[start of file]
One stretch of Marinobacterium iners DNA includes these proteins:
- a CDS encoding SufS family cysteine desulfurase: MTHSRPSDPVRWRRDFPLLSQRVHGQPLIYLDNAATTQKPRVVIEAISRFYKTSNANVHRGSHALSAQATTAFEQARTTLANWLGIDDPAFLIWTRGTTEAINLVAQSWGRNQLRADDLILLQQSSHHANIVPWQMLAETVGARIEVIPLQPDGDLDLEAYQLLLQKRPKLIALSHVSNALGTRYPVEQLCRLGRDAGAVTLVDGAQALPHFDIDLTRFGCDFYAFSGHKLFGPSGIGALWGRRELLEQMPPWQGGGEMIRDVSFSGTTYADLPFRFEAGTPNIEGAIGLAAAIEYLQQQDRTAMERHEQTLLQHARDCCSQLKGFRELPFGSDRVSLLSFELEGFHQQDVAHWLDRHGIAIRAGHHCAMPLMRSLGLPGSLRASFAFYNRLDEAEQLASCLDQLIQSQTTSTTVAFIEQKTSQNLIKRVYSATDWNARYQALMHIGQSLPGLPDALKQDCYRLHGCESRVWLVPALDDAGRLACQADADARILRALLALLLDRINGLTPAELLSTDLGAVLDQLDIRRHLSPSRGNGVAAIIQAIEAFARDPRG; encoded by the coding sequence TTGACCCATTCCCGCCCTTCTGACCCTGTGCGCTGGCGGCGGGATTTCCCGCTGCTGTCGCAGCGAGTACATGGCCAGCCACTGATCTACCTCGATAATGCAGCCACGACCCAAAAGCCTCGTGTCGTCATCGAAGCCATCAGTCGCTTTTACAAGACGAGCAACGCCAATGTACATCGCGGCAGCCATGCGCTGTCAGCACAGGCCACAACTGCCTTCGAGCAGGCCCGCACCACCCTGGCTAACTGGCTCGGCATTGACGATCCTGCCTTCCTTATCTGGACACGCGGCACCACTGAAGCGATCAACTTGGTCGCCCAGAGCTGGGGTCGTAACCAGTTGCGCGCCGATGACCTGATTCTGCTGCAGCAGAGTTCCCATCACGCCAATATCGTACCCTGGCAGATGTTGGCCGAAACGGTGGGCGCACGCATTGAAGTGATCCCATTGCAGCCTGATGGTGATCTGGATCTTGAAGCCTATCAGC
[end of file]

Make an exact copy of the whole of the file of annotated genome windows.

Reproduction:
One stretch of Marinobacterium iners DNA includes these proteins:
- a CDS encoding SufS family cysteine desulfurase: MTHSRPSDPVRWRRDFPLLSQRVHGQPLIYLDNAATTQKPRVVIEAISRFYKTSNANVHRGSHALSAQATTAFEQARTTLANWLGIDDPAFLIWTRGTTEAINLVAQSWGRNQLRADDLILLQQSSHHANIVPWQMLAETVGARIEVIPLQPDGDLDLEAYQLLLQKRPKLIALSHVSNALGTRYPVEQLCRLGRDAGAVTLVDGAQALPHFDIDLTRFGCDFYAFSGHKLFGPSGIGALWGRRELLEQMPPWQGGGEMIRDVSFSGTTYADLPFRFEAGTPNIEGAIGLAAAIEYLQQQDRTAMERHEQTLLQHARDCCSQLKGFRELPFGSDRVSLLSFELEGFHQQDVAHWLDRHGIAIRAGHHCAMPLMRSLGLPGSLRASFAFYNRLDEAEQLASCLDQLIQSQTTSTTVAFIEQKTSQNLIKRVYSATDWNARYQALMHIGQSLPGLPDALKQDCYRLHGCESRVWLVPALDDAGRLACQADADARILRALLALLLDRINGLTPAELLSTDLGAVLDQLDIRRHLSPSRGNGVAAIIQAIEAFARDPRG; encoded by the coding sequence TTGACCCATTCCCGCCCTTCTGACCCTGTGCGCTGGCGGCGGGATTTCCCGCTGCTGTCGCAGCGAGTACATGGCCAGCCACTGATCTACCTCGATAATGCAGCCACGACCCAAAAGCCTCGTGTCGTCATCGAAGCCATCAGTCGCTTTTACAAGACGAGCAACGCCAATGTACATCGCGGCAGCCATGCGCTGTCAGCACAGGCCACAACTGCCTTCGAGCAGGCCCGCACCACCCTGGCTAACTGGCTCGGCATTGACGATCCTGCCTTCCTTATCTGGACACGCGGCACCACTGAAGCGATCAACTTGGTCGCCCAGAGCTGGGGTCGTAACCAGTTGCGCGCCGATGACCTGATTCTGCTGCAGCAGAGTTCCCATCACGCCAATATCGTACCCTGGCAGATGTTGGCCGAAACGGTGGGCGCACGCATTGAAGTGATCCCATTGCAGCCTGATGGTGATCTGGATCTTGAAGCCTATCAGC